Logitech Laptop Speaker Z305by Dustin Sklavos on December 1, 2010 1:10 AM EST
The Logitech Z305 in Practice
Subjective listening tests were done with the usual suspects to get a feel for the speaker's highs, mids, and lows as well as the kind of spatial experience the Logitech Z305 was able to produce: a bit of The Prodigy (electronic), The Birthday Massacre (goth/industrial), and a few other bands for music, and Left 4 Dead 2 for gaming. We'll do this in reverse order just to get the weak point of the Z305 out of the way.
Logitech's website advertises "room-filling, 360-degree sound" and in some respects that's true: the Z305 can certainly fill a room. The problem that I ran into with Left 4 Dead 2 was that it was very difficult to discern which direction the zombies were coming from (barring the usual "OH MY GOD THEY'RE EVERYWHERE!"); basic stereo separation in the actual listening experience seems to be a real issue with the Z305. That's not entirely unexpected; these speakers fire outward, are in some ways obscured by the notebook lid, and ultimately aren't pointed at the primary user. Of all the sound equipment I've tested up until this point, I found the Z305 to be among the worst at producing any kind of directional audio. It'll fill a room, but it won't help you figure out where your buddy is when the Smoker is choking the life out of her--a real drag when she's one of your best snipers.
Music fares a bit better. The bar the Z305 has to clear is pretty low here: sound better than laptop speakers. Even the comparatively excellent audio the Dell Studio 17 and HP Envy 17 (review forthcoming!) produce can't hold a candle to even the cheapest straight up dedicated speakers. What the Z305 is really competing against are headphones, and in that case it becomes less about audio quality and more about practicality. If you need speakers everyone can hear or are tired of wearing headphones, most built-in laptop speakers aren't going to cut it, and that's the kind of situation the Z305 was made for.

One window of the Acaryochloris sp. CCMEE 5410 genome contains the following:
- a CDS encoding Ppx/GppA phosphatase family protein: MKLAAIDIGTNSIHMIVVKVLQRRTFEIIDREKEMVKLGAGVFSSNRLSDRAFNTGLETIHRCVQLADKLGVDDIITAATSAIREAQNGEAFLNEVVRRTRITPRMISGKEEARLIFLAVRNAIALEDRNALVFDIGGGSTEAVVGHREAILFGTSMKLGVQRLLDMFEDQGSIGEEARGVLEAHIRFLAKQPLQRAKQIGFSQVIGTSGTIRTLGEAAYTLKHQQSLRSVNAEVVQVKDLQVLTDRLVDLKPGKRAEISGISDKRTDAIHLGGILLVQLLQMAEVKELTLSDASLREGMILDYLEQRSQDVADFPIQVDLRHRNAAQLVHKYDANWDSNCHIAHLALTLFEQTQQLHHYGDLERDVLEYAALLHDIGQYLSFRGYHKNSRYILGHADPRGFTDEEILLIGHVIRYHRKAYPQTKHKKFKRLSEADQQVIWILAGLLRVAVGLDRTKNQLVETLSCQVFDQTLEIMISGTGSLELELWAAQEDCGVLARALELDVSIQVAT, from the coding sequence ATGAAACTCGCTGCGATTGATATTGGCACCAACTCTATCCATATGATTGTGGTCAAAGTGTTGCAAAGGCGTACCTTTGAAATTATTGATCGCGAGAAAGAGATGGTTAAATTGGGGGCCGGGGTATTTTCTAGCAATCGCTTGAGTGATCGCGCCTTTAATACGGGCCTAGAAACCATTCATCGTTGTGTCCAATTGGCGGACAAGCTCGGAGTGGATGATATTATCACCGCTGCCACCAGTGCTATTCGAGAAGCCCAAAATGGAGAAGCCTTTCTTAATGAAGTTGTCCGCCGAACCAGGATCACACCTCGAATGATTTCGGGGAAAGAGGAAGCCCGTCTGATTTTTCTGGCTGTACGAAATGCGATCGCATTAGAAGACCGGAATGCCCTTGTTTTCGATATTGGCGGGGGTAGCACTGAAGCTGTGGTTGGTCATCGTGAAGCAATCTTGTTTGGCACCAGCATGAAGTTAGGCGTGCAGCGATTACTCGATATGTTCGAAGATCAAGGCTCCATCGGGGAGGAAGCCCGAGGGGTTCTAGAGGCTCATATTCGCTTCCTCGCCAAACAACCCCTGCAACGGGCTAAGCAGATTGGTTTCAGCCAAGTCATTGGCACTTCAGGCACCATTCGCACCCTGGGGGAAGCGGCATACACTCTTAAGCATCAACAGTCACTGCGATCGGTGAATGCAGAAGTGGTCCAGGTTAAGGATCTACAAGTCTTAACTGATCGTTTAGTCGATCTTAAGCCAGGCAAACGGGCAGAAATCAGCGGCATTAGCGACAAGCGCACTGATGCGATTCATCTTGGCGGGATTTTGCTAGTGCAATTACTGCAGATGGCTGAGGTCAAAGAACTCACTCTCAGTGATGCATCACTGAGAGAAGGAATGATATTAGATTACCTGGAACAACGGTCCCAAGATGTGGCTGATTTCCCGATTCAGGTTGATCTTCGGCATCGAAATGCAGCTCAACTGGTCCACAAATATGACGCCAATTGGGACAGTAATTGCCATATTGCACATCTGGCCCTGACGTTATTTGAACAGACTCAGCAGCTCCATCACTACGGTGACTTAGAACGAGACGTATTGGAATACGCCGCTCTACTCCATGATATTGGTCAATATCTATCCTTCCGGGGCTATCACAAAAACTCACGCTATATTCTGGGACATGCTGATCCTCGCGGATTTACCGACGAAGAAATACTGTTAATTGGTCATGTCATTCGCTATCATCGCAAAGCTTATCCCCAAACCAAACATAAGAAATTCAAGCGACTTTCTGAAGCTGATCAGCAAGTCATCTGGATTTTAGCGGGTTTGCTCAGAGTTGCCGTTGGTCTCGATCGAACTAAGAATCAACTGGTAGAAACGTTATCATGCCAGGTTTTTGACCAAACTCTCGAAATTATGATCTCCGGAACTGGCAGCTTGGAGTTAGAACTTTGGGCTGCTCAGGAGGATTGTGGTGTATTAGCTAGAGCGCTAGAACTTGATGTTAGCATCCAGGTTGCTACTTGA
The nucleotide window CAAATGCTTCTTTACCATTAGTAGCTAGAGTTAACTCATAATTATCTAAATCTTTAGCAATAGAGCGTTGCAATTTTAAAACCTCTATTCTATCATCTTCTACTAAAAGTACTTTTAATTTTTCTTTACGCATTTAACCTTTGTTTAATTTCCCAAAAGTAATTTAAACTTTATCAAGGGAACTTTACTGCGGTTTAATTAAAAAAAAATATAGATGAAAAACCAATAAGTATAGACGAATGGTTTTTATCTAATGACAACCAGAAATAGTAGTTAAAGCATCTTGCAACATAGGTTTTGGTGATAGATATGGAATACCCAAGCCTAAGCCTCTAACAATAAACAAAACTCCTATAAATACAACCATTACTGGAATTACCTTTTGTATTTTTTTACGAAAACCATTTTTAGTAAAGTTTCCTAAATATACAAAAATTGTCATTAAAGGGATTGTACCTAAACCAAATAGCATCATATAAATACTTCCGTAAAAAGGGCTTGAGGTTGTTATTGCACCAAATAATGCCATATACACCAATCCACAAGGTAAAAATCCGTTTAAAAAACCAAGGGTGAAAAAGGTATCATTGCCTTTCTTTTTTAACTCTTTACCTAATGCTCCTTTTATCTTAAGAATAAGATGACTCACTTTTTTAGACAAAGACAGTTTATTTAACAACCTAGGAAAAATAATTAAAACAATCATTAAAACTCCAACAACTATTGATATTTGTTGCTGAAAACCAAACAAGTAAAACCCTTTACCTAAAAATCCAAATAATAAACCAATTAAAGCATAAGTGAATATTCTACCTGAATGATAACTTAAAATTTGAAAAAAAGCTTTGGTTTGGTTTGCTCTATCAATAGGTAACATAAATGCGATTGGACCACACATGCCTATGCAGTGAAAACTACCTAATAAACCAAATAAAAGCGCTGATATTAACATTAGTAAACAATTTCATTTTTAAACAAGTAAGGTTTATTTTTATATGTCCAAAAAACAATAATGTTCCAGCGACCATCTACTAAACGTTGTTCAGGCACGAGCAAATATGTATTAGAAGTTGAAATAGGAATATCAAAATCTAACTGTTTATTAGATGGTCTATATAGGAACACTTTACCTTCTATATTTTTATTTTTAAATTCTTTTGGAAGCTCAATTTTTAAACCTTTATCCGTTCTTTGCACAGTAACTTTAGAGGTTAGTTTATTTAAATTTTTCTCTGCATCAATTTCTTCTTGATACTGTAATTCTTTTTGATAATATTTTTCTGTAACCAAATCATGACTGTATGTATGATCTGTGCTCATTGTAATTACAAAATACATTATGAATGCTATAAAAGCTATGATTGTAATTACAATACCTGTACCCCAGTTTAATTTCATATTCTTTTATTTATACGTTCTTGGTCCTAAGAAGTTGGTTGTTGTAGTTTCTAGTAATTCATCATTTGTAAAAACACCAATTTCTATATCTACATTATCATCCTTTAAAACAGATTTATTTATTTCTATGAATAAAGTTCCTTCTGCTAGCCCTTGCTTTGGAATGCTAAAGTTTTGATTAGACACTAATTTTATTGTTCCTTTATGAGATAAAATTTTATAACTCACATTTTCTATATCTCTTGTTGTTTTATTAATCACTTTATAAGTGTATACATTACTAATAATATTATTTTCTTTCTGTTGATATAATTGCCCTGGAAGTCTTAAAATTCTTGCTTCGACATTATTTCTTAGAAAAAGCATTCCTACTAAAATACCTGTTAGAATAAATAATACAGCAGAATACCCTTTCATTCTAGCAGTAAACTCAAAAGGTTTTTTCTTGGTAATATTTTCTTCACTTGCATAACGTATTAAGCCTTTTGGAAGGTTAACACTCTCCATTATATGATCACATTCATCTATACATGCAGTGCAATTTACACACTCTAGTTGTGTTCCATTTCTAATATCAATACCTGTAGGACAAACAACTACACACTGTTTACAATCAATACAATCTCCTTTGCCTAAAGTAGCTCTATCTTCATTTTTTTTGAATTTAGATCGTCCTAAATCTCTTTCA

So do they sound appreciably better than even the Studio 17's speakers? Yes. When testing something like the Animatrix Edit of Junkie XL's Beauty Never Fades, the Z305 does a fairly admirable job of producing that soundscape. At about the three minute mark, the song starts to produce well delineated highs, mids, and lows, and while the Z305 has a hard time holding a candle to better dedicated sets, it's certainly in the neighborhood of what you'd get paying the MSRP for other speakers.
That said, it has problems. The overall color of the sound is still somewhat muddy and tinny, and while the bass is at least somewhat commendable for speakers this small, the punch at the beginning of The Prodigy's Spitfire is sorely missed. Overall, the song feels a bit thin and doesn't quite have the kind of body that bigger speakers are going to give you. Something more complex and layered like The Birthday Massacre's Sleepwalking suffers the same issues: highs, mids, and lows don't separate as much as you'd like and overall any music you listen to is going to feel at least a little flat.
Of course, the Z305 also costs $60 and it's not designed to blow your doors off. After sitting down and listening to it for a while I gradually adjusted to the sound quality. While making the jump back to the Antec Soundscience Rockus 3D (say what you will, Antec produced speakers that sound remarkably good to the untrained ear) threw the Z305's deficiencies into harsh relief, I can say with certainty that this set achieves what it sets out to: provide a notable jump in sound quality over laptop speakers.